The land battle was a debacle, but went on for much of 1915. As I noted in my earlier post on the ANZACs' last days in Egypt, however, it gave the Australians and New Zealanders an sense of national identity they had not previously had, and by increasing their resentment of Britain, which sent them foolishly to the slaughter, it made them more distinct from their mother country.

But Mustafa Kemal's success, combined with disasters on the Russian/Armenian and Arab fronts, meant that he would be the sole Ottoman general to have a claim to recreating a new Turkey out of the ashes of the empire. And so not only Australia and New Zealand, but the Republic of Turkey itself, claim descent and identity from Gallipoli.


The epilogue and coda to this story is a far lesser known event, in 1922, known as the Chanak Crisis. Mel Gibson starred in Gallipoli; if anyone has made a movie about Chanak, it's probably in Turkish.

The Turkish town of Chanak (modern Çanakkale), lies close to the site of ancient Troy. In 1922, the advancing Turkish Armies under that same Mustafa Kemal, came to the boundary of the zone the British and French had declared their own around Constantinople. (Kemal rejected the terms of the Treaty of Sevres.) Chanak was controlled by the British. British Prime Minister David Lloyd George decided lthat war with Turkey was inevitable, an called on the Dominions for military support.

Canada led the way in doing something the Dominions had never done before: saying no to the Mother Country. They'd just come through a four year war with great losses, and saw no issues of their own at stake in Britain's adventures in Turkey. Canada most loudly balked; Australia was reluctant, as was South Africa. New Zealand and Newfoundland (not then yet part of Canada) offered troops, but the Dominions' reluctance helped bring down the Lloyd George government. Mustafa Kemal won Constantinople, soon renamed Istanbul, and the Dominions moved rapidly towards real independence. Australia and New Zealand still see their national identities bound up with April 25, and the Republic of Turkey remembers it as well, for it propelled the father of the Republic to prominence.

The Men Who Fought There

But in all three countries, the memory of April 25 is about remembering the men who fought there,  Australians, New Zealanders, Turks and yes, even the British, though it's not a formative battle in their mindsl. Their war, the Great War as they quite rightly called it, is fading fast.  As I write there are apparently only two acknowledged veterans of World War I still living,  both British and both 110 years old, interestingly, one man and one woman. If Wikipedia is correct, there's also an "asterisked" Pole who joined after the Armistice but before the peace treaties, and who's 111. Soon, there'll be none. The last American doughboy died in February, at 110. Wikipedia also has a page on the last to die from each of the combatant nations.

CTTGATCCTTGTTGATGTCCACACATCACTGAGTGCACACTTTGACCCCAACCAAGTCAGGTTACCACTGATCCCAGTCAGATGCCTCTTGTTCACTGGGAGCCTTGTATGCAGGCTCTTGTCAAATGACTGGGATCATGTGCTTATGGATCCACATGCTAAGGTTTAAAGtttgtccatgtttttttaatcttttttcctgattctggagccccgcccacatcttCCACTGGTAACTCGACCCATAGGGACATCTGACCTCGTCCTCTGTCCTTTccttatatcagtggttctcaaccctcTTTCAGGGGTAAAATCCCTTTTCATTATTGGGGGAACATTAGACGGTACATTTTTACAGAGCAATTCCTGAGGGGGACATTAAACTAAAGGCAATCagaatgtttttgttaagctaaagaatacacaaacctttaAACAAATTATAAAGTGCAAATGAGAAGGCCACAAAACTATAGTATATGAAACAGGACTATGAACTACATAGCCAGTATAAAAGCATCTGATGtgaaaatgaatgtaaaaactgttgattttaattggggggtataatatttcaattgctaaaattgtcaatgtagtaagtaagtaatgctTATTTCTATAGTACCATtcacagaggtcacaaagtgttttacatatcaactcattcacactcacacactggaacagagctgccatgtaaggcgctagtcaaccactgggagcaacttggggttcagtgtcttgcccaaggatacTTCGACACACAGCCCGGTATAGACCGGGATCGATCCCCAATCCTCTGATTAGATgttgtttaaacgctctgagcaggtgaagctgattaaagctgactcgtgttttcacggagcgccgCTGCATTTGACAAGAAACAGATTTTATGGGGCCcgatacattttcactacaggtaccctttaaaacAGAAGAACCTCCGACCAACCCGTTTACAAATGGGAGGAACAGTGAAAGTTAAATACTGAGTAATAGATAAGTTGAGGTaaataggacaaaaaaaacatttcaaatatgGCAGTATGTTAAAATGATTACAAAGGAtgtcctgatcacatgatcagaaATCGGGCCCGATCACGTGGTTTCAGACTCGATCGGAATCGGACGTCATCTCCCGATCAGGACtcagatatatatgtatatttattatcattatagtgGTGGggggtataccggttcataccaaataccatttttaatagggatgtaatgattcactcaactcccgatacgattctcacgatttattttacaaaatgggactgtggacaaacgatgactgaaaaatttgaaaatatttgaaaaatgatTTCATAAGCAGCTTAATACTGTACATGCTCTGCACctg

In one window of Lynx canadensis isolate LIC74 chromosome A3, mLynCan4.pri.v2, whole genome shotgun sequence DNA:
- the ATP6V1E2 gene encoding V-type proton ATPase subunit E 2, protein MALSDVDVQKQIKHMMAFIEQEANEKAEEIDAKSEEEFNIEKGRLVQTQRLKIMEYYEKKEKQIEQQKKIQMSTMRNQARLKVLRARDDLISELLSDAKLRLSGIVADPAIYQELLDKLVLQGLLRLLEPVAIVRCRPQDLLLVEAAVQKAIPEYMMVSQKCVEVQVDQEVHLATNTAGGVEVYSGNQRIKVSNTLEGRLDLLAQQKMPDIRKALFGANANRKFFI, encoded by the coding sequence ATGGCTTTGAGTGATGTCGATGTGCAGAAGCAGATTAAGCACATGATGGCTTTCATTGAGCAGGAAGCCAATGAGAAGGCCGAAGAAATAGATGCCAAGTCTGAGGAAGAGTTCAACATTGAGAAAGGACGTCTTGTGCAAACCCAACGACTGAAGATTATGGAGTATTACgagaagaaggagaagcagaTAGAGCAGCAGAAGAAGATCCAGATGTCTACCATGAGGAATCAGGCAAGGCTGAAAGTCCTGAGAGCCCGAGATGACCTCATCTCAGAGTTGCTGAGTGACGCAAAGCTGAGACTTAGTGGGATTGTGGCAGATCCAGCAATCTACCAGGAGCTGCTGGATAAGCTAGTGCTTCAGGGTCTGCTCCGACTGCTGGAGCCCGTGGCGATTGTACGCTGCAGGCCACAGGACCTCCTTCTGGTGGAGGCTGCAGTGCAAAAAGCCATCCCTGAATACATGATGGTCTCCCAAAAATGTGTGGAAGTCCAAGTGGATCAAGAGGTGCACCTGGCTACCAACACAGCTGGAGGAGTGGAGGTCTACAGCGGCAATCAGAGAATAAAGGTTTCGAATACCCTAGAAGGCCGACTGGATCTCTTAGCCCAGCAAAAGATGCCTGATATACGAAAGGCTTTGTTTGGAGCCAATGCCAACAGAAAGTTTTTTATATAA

To return to my subject: the last Turkish veteran, Yakup Satar, shown above, served in Mesopotamia, not Gallipoli.  The last Australian Gallipoli vet, a Tasmanian named Alec Campbell, died in 2002. He was 103, Though a Gallipoli vet, he didn't land there till November 1915. The last Aussie and the last Kiwi to land on April 25 died in 1997, both aged 101, and Australian Jack Ross, who enlisted in 1918 but never left Australia but still served in the Great War, died in 2009 at age 110.

Some previously used historical videos: a restored newsreel of Gallipoli, by Peter Jackson (of Lord of the Rings fame):

And here, without sound, is some Turkish footage from Gallipoli:

The memory still lives on even if the veterans do not. The Scots/Australian folk singer Eric Bogle, who also wrote the Irish Pub standard "Green Fields of France" (aka "Willie MacBride," but officially "No Man's Land") notes in his "And the Band Played Waltzing Matilda" (sung in full in a video after the quote):

    And now every April I sit on my porch
    And I watch the parade pass before me
    And I watch my old comrades, how proudly they march
    Reliving old dreams of past glory
    And the old men march slowly, all bent, stiff and sore
    The forgotten heroes from a forgotten war
    And the young people ask, "What are they marching for?"
    And I ask myself the same question

    And the band plays Waltzing Matilda
    And the old men answer the call
    But year after year their numbers get fewer
    Some day no one will march there at all

    Waltzing Matilda, Waltzing Matilda
    Who'll come a waltzing Matilda with me
    And their ghosts may be heard as you pass the Billabong
    Who'll come-a-waltzing Matilda with me? 

 A rendition of Eric Bogle's song, plus pictures from the battle and modern pictures of Canadian soldiers in war (posted, I assume, by a Canadian, but evoking their fellow Commonwealth allies):

"Someday no one will march there at all." Men and women in the three countries (Turkey as well as the ANZACs) that were born from the crucible will march and remember, but those who fought there are gone.

April 25 deserves remembrance, however.